Note the bullet points at the bottom...

- 20" Wheel Size Fits Most 6 - 11 Year Olds
- Recommended for Ages 12 yrs. and Up

So I guess they are marketing this bike to short 12 year olds?

Tuesday, November 18, 2008

UPS: Worst customer experience of my life

I was in Barcelona last week for a customer conference. Yes, envy is a natural reaction to that statement. I was running a series of customer feedback sessions throughout the conference, and as preparation for these sessions, I shipped a box of materials to Barcelona via UPS. This turned out to be a mistake of colossal proportions.

To understand just how ridiculously bad UPS handled this shipment, I need to go into boring, gory detail and describe step-by-step the series of events that took place. For those who understandably don't want to read the full narrative I will summarize it in one sentence: The box arrived in Barcelona on Tuesday the week before the conference but never made it to the conference center... I finally gave up on it nine days later.

Here's the full story:

I received shipping instructions from the conference coordinators, and they requested that boxes should arrive on Wednesday, Thursday, or Friday the week before the conference. The conference began on Monday, with some early registration on Sunday night. One of the things in my box was 800 flyers to be inserted into everyone's conference messenger bag that they receive when they register, so it was important that the box be waiting for me when I arrived on Saturday so I could do all the inserts. To make sure this happened, I sent the box out the Friday before it needed to be there and specified a Wednesday delivery.

On Tuesday afternoon, I got a call from UPS. They said they tried to deliver the package, but they weren't able to do it because the recipient wasn't there. I told them to re-deliver it the next day (as originally scheduled), and I was encouraged because I knew the package had made it to Barcelona... early! Great, no problems.

I arrived on Saturday and the box wasn't there. And UPS was closed on Saturday and Sunday. No useful information in the tracking information online. We called UPS in America and tried to get a number for someone in UPS Spain - no can do. We said, "Listen. You work for a multinational corporation. I work for a multinational corporation. I guarantee that if I had to get someone from IBM Spain on the phone on a Sunday, I could do it." The UPS person said, "I can't even make international calls."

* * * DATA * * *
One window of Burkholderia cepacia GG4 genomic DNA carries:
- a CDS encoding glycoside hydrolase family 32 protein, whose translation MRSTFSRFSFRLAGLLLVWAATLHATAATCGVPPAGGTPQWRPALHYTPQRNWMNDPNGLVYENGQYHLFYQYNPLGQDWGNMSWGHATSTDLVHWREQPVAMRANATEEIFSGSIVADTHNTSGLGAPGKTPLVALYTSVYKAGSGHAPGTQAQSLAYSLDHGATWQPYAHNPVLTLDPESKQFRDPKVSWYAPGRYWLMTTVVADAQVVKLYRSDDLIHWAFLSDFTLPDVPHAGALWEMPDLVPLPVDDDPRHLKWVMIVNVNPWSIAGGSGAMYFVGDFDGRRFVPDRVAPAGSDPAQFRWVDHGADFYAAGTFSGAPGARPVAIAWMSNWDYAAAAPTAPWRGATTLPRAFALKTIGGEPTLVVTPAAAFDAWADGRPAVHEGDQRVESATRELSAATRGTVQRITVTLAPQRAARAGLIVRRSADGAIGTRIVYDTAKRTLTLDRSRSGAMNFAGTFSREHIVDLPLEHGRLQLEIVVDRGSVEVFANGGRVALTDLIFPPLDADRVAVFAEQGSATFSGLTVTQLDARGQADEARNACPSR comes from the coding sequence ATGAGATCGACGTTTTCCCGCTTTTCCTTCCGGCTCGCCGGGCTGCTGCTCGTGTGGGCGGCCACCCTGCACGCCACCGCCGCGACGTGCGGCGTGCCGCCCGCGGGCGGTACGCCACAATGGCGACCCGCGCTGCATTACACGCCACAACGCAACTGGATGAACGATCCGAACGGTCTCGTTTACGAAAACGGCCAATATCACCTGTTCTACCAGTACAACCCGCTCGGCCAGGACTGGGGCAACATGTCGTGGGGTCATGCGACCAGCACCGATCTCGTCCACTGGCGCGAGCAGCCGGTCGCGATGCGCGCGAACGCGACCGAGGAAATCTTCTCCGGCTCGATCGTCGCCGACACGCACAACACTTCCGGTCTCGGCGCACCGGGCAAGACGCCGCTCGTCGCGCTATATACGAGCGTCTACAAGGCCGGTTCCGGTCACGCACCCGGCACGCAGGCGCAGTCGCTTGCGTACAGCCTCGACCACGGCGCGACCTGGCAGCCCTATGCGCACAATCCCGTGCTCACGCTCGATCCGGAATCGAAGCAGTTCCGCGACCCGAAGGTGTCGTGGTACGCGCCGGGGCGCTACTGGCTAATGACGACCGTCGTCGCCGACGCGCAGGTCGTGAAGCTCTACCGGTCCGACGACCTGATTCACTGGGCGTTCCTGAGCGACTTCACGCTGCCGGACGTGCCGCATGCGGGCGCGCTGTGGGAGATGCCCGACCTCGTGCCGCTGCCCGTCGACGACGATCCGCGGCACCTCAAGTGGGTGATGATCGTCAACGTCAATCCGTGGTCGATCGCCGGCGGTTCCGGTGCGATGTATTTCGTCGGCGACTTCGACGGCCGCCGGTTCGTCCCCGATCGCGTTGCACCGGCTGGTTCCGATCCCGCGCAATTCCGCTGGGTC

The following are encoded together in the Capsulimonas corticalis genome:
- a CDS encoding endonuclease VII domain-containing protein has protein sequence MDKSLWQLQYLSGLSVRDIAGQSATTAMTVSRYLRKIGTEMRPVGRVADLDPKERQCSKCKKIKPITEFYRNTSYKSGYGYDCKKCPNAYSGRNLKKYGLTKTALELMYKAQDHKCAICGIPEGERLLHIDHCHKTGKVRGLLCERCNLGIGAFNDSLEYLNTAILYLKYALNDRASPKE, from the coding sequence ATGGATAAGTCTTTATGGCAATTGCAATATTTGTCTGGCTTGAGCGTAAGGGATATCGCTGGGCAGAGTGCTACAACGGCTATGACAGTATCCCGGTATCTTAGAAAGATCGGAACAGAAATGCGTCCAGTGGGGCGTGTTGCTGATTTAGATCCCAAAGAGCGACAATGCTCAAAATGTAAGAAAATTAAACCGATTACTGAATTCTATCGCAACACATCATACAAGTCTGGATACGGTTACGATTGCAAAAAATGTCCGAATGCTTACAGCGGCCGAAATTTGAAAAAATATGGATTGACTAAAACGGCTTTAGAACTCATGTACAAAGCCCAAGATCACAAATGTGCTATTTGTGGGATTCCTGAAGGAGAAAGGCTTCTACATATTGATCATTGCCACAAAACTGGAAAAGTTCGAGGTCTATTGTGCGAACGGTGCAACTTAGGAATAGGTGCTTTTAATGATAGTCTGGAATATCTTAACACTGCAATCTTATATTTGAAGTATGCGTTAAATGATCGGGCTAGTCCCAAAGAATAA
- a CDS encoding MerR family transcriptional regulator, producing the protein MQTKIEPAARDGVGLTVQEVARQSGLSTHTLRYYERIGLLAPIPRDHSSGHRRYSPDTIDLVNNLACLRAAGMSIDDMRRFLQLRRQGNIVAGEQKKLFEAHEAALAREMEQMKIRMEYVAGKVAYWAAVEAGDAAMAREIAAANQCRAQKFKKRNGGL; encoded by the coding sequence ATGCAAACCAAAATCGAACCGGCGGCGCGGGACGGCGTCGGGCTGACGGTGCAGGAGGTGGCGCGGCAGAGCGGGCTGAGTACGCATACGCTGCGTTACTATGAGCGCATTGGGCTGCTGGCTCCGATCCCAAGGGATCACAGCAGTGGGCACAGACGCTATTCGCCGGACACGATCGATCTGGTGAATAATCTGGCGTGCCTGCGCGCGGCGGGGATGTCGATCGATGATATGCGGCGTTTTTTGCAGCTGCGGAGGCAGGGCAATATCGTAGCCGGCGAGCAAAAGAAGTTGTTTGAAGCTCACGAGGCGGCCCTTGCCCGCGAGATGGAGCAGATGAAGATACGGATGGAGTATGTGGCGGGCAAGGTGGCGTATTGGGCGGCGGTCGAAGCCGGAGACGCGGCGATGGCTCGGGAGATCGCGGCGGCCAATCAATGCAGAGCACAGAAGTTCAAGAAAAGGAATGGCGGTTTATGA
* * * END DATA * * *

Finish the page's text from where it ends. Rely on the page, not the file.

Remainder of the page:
So on Monday morning we called UPS -- they opened at 9:00 AM. They said the problem is that they can't deliver the package because it's stuck in customs and they need someone to fax over a passport. Of course, they'd previously said they tried to deliver it on Tuesday, but the person had no record of that happening. We asked why they hadn't called to let anyone know about the problem... they said they weren't sure. So we asked how long it would take to get through customs, and they said, "A few days." We asked them to expedite it and they said they'd try and to call back that afternoon for more information.

We called back Monday afternoon and they said it hadn't cleared customs yet. They told us to call back in the morning.

We called back on Tuesday morning and they said it hadn't cleared customs yet but they expected it to clear that day, so we could call back in the afternoon and either pick it up ourselves or arrange deliver the next day.

We called back on Tuesday afternoon and it had cleared customs! Yes! We said, "Great, we'll come to pick it up right now." And they said, pick it up? No, you can't pick it up. We have to deliver it. Tomorrow. Okay, fine. We asked them to mark it urgent so it would be delivered in the morning. They said, "It wasn't marked urgent when it was shipped." We explained that things had changed since it arrived in Barcelona a week ago. They said, "No, we can't change something from not urgent to urgent. It will be delivered sometime on Wednesday, but we can't give you any information whatsoever about what time it will be delivered."

The box never arrived on Wednesday.

We called back on Thursday and asked why it hadn't been delivered the day before. They said that someone had called and changed the address, but the address wasn't right so they sent it back to the warehouse.

I'm not making this up.

So they switched it back to the original (correct) address and said they'd send it back to us on Thursday. We asked again if it could be delivered urgently. They again said that they couldn't do that.

At 5:00 PM on Thursday the box still hadn't arrived. We called and changed it to Return to Sender.

No, it hasn't made it back to me yet.

At no point during this entire process did anyone from UPS do anything to actually help us. It was as if shipping something from one place to another in a timely fashion was not a core part of their business.

Here's what I can't figure out - how much money did UPS just lose? Obviously, I am never going to use their service again... for the rest of my life. This is not something I'm going to forget. So add up all the money I might have spent on UPS from here on out. How much would it have cost UPS to actually try to help me during this ordeal? Then, what is the difference between those two numbers?

I'm guessing tens of thousands of dollars.

Nice work, UPS.

Hmmm... that's a good question

I wonder what the consequences are for picking the wrong answer?